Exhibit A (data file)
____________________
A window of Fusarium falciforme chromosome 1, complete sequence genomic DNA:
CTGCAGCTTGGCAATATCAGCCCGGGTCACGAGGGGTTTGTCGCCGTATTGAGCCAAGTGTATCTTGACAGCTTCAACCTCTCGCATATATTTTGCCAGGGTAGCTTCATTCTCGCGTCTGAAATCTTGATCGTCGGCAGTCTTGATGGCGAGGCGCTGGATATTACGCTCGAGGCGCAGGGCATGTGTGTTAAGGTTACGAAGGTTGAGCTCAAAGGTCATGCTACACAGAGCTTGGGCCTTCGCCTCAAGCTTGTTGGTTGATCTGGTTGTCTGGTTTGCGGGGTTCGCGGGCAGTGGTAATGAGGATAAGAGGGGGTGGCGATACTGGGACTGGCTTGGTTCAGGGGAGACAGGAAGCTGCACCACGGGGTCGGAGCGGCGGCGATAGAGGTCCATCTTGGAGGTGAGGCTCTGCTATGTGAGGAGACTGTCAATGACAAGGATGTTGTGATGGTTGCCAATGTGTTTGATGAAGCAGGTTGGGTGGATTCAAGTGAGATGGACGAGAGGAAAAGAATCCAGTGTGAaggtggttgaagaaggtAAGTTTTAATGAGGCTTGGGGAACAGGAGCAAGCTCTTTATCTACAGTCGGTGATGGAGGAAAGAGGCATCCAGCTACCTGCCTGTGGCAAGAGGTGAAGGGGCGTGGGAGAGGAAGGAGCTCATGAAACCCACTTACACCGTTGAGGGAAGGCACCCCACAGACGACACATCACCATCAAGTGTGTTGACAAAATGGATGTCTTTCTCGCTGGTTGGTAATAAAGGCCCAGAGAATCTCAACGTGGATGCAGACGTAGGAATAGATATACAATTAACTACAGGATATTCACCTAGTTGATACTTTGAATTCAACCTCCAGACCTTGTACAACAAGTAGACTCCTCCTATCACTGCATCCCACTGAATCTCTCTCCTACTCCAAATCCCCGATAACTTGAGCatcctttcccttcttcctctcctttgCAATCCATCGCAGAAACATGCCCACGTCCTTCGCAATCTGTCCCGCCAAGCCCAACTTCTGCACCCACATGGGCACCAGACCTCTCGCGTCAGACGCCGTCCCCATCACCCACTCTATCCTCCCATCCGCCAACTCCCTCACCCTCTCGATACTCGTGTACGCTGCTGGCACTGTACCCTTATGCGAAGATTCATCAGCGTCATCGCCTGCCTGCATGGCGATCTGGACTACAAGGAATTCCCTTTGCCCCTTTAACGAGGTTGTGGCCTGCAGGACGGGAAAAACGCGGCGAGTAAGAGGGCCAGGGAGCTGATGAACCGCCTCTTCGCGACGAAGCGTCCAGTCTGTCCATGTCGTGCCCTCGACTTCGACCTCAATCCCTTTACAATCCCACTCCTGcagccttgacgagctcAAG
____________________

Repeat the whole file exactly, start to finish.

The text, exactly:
A window of Fusarium falciforme chromosome 1, complete sequence genomic DNA:
CTGCAGCTTGGCAATATCAGCCCGGGTCACGAGGGGTTTGTCGCCGTATTGAGCCAAGTGTATCTTGACAGCTTCAACCTCTCGCATATATTTTGCCAGGGTAGCTTCATTCTCGCGTCTGAAATCTTGATCGTCGGCAGTCTTGATGGCGAGGCGCTGGATATTACGCTCGAGGCGCAGGGCATGTGTGTTAAGGTTACGAAGGTTGAGCTCAAAGGTCATGCTACACAGAGCTTGGGCCTTCGCCTCAAGCTTGTTGGTTGATCTGGTTGTCTGGTTTGCGGGGTTCGCGGGCAGTGGTAATGAGGATAAGAGGGGGTGGCGATACTGGGACTGGCTTGGTTCAGGGGAGACAGGAAGCTGCACCACGGGGTCGGAGCGGCGGCGATAGAGGTCCATCTTGGAGGTGAGGCTCTGCTATGTGAGGAGACTGTCAATGACAAGGATGTTGTGATGGTTGCCAATGTGTTTGATGAAGCAGGTTGGGTGGATTCAAGTGAGATGGACGAGAGGAAAAGAATCCAGTGTGAaggtggttgaagaaggtAAGTTTTAATGAGGCTTGGGGAACAGGAGCAAGCTCTTTATCTACAGTCGGTGATGGAGGAAAGAGGCATCCAGCTACCTGCCTGTGGCAAGAGGTGAAGGGGCGTGGGAGAGGAAGGAGCTCATGAAACCCACTTACACCGTTGAGGGAAGGCACCCCACAGACGACACATCACCATCAAGTGTGTTGACAAAATGGATGTCTTTCTCGCTGGTTGGTAATAAAGGCCCAGAGAATCTCAACGTGGATGCAGACGTAGGAATAGATATACAATTAACTACAGGATATTCACCTAGTTGATACTTTGAATTCAACCTCCAGACCTTGTACAACAAGTAGACTCCTCCTATCACTGCATCCCACTGAATCTCTCTCCTACTCCAAATCCCCGATAACTTGAGCatcctttcccttcttcctctcctttgCAATCCATCGCAGAAACATGCCCACGTCCTTCGCAATCTGTCCCGCCAAGCCCAACTTCTGCACCCACATGGGCACCAGACCTCTCGCGTCAGACGCCGTCCCCATCACCCACTCTATCCTCCCATCCGCCAACTCCCTCACCCTCTCGATACTCGTGTACGCTGCTGGCACTGTACCCTTATGCGAAGATTCATCAGCGTCATCGCCTGCCTGCATGGCGATCTGGACTACAAGGAATTCCCTTTGCCCCTTTAACGAGGTTGTGGCCTGCAGGACGGGAAAAACGCGGCGAGTAAGAGGGCCAGGGAGCTGATGAACCGCCTCTTCGCGACGAAGCGTCCAGTCTGTCCATGTCGTGCCCTCGACTTCGACCTCAATCCCTTTACAATCCCACTCCTGcagccttgacgagctcAAG